Textiles in Europe’s circular economy

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Textiles are fundamental to our society, providing us with clothing, shoes, carpets, curtains, furniture, etc. for homes, offices and public buildings. The textiles industry employs millions of people worldwide, making it among the largest in the world and an important part of Europe’s manufacturing industry. However, textile production and consumption cause significant environmental, climate and social impacts by using resources, water, land and chemicals and emitting greenhouse gases and pollutants.

This according to the report of the EEA’s European Topic Centre on Waste and Materials in a Green Economy (ETC/WMGE) on textiles and the environment in a circular economy. This briefing provides an EU perspective of the environmental and climate pressures from textile production and consumption, and discusses how circular business models and regulation can help move us towards a circular textiles economy.

The textiles market is highly globalised, and millions of producers and billions of consumers across the world are involved in so-called linear value chains. These chains — from raw material extraction to production, transport, consumption and waste — include little or no reuse or recycling. Since 1975, the global production of textile fibres has almost tripled. Today, 60 % of textile fibres are synthetic.

Polyester is the most commonly used fibre, produced from carbon-intensive processes requiring more than 70 million barrels of oil each year. The remaining fibres are mainly from cotton, which uses land and water. In 2014, the number of garments produced globally amounted to nearly 14 new items of clothing per person.

In the EU, there are around 171 000 companies in the textile (including wearing apparel) industry, employing 1.7 million people. In 2017, the EU produced 7.4 kg of textiles per person while consuming nearly 26 kg. The EU is therefore a net importer of textiles (mainly finished products from Asia).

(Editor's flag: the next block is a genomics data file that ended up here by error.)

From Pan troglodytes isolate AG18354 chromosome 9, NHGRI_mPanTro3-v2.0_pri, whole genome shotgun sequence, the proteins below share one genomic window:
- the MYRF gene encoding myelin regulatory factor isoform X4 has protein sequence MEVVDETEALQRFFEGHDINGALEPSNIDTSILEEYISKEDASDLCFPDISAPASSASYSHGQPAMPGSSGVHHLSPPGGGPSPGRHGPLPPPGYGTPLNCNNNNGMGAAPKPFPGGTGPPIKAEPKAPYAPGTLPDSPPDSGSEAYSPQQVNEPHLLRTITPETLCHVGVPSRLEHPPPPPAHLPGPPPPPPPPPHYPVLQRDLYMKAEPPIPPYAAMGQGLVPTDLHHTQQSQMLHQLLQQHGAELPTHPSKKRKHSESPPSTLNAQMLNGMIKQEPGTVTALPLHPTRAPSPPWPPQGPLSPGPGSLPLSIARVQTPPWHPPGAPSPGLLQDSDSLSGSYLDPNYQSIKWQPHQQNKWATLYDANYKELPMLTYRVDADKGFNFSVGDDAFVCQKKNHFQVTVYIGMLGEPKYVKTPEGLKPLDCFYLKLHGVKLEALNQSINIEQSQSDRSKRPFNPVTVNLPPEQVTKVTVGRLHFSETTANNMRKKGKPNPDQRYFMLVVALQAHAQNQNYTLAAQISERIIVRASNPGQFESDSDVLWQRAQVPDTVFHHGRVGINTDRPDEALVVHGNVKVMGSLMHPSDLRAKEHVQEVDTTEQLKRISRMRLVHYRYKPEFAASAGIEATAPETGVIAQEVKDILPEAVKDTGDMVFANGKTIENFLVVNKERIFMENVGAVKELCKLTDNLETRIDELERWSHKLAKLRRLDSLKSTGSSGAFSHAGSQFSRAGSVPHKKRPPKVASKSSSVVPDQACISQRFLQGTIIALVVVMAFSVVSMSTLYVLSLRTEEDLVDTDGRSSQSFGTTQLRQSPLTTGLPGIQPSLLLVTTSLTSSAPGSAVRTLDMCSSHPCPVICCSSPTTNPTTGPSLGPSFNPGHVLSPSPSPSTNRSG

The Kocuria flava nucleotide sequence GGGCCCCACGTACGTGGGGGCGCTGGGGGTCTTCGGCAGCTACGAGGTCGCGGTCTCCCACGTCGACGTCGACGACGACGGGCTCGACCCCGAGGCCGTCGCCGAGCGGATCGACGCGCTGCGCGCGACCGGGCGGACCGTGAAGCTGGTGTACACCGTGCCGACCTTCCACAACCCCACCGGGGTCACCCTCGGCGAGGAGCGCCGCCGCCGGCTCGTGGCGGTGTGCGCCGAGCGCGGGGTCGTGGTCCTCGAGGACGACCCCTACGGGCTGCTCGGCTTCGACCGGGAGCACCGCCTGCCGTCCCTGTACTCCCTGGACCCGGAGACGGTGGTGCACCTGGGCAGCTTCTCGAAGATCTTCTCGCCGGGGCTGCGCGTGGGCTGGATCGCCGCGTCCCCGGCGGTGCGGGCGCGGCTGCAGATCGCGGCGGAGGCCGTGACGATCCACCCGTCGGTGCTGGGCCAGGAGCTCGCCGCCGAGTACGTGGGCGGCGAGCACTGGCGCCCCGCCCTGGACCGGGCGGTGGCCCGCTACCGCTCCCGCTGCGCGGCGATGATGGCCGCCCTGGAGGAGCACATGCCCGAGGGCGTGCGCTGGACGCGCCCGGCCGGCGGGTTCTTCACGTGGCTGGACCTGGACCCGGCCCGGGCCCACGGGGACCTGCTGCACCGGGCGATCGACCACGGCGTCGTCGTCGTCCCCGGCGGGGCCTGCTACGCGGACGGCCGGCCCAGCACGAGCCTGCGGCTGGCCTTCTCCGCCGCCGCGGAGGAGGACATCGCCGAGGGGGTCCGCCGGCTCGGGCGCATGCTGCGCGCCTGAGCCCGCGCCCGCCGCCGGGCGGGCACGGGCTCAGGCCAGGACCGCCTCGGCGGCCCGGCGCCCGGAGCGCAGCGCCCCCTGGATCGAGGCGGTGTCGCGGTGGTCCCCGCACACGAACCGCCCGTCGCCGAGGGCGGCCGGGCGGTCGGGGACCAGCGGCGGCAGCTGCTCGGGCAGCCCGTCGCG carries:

Resource inputs, and the environmental and climate pressures from and impacts of the textiles system occur in every phase: from production of fibres and textile products to distribution and retail, use of textiles, collection, sorting and recycling, and final waste management. Pressures from and impacts of the textiles system, include the use of resources, land and chemicals, and the emission of greenhouse gases.

Regarding total use of primary raw materials in the supply chain for consumption in the EU, clothing, footwear and household textiles represents the fourth highest pressure category after food, housing and transport. These textiles are also the fourth highest pressure category for water use.

Looking at climate change pressures, the production of textiles generates around 15-35 tonnes of CO2 equivalent per tonne of textiles produced. The upstream value chain of clothing, footwear and household textiles consumed in the EU is the fifth highest greenhouse gas emission pressure category.

Increasing the use of green public procurement of textiles could pave the way for scaling up circular business models and increased awareness in society. Education of consumers and the use of labelling plays an important role in encouraging more sustainable textile use, such as reduced consumption, longer use and better maintenance (e.g. by reducing washing temperatures and avoiding tumble drying).

In the collection, recycling and waste treatment stages, it is important that circular business models enable recycling and reuse. Investment is needed to ensure sufficient capacity. EU policies oblige Member States to collect textiles separately by 2025 and to ensure that waste collected separately is not incinerated or landfilled.

Policies also encourages setting up systems for repair and reuse of textiles to prevent waste in the first place. EU and national policymakers could consider future waste management targets, extended producer responsibility, and collection and take-back schemes.

Circular business models supported by regulation and other policies should not only be aimed at circularity on a small scale but also spur systemic change within the whole textiles system towards a circular economy, fuelled by sustainable and safe materials and products.